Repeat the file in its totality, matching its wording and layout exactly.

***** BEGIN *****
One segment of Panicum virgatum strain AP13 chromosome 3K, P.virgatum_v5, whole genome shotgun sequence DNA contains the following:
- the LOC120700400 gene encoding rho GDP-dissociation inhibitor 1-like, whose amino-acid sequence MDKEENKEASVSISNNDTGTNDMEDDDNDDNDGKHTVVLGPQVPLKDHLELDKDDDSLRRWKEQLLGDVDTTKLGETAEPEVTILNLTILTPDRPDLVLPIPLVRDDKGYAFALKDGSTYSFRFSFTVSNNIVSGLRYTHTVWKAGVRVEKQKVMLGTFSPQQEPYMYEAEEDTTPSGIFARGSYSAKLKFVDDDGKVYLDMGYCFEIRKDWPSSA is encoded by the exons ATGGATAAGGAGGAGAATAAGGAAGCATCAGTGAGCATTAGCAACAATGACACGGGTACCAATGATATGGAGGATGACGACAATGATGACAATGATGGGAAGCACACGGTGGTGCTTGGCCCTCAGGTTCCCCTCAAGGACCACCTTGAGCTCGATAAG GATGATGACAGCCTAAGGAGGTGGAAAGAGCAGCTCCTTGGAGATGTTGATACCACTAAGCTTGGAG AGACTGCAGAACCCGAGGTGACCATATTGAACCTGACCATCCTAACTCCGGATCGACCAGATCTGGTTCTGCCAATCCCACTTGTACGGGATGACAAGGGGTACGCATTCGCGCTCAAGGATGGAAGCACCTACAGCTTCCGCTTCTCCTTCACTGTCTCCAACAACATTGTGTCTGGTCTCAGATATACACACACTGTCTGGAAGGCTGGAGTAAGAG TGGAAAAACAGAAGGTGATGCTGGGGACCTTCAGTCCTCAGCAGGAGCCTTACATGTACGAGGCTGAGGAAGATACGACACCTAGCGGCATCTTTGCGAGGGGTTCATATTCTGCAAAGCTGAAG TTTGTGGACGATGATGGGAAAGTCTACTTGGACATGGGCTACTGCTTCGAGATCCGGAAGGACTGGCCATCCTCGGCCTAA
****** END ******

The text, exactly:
One segment of Panicum virgatum strain AP13 chromosome 3K, P.virgatum_v5, whole genome shotgun sequence DNA contains the following:
- the LOC120700400 gene encoding rho GDP-dissociation inhibitor 1-like, whose amino-acid sequence MDKEENKEASVSISNNDTGTNDMEDDDNDDNDGKHTVVLGPQVPLKDHLELDKDDDSLRRWKEQLLGDVDTTKLGETAEPEVTILNLTILTPDRPDLVLPIPLVRDDKGYAFALKDGSTYSFRFSFTVSNNIVSGLRYTHTVWKAGVRVEKQKVMLGTFSPQQEPYMYEAEEDTTPSGIFARGSYSAKLKFVDDDGKVYLDMGYCFEIRKDWPSSA is encoded by the exons ATGGATAAGGAGGAGAATAAGGAAGCATCAGTGAGCATTAGCAACAATGACACGGGTACCAATGATATGGAGGATGACGACAATGATGACAATGATGGGAAGCACACGGTGGTGCTTGGCCCTCAGGTTCCCCTCAAGGACCACCTTGAGCTCGATAAG GATGATGACAGCCTAAGGAGGTGGAAAGAGCAGCTCCTTGGAGATGTTGATACCACTAAGCTTGGAG AGACTGCAGAACCCGAGGTGACCATATTGAACCTGACCATCCTAACTCCGGATCGACCAGATCTGGTTCTGCCAATCCCACTTGTACGGGATGACAAGGGGTACGCATTCGCGCTCAAGGATGGAAGCACCTACAGCTTCCGCTTCTCCTTCACTGTCTCCAACAACATTGTGTCTGGTCTCAGATATACACACACTGTCTGGAAGGCTGGAGTAAGAG TGGAAAAACAGAAGGTGATGCTGGGGACCTTCAGTCCTCAGCAGGAGCCTTACATGTACGAGGCTGAGGAAGATACGACACCTAGCGGCATCTTTGCGAGGGGTTCATATTCTGCAAAGCTGAAG TTTGTGGACGATGATGGGAAAGTCTACTTGGACATGGGCTACTGCTTCGAGATCCGGAAGGACTGGCCATCCTCGGCCTAA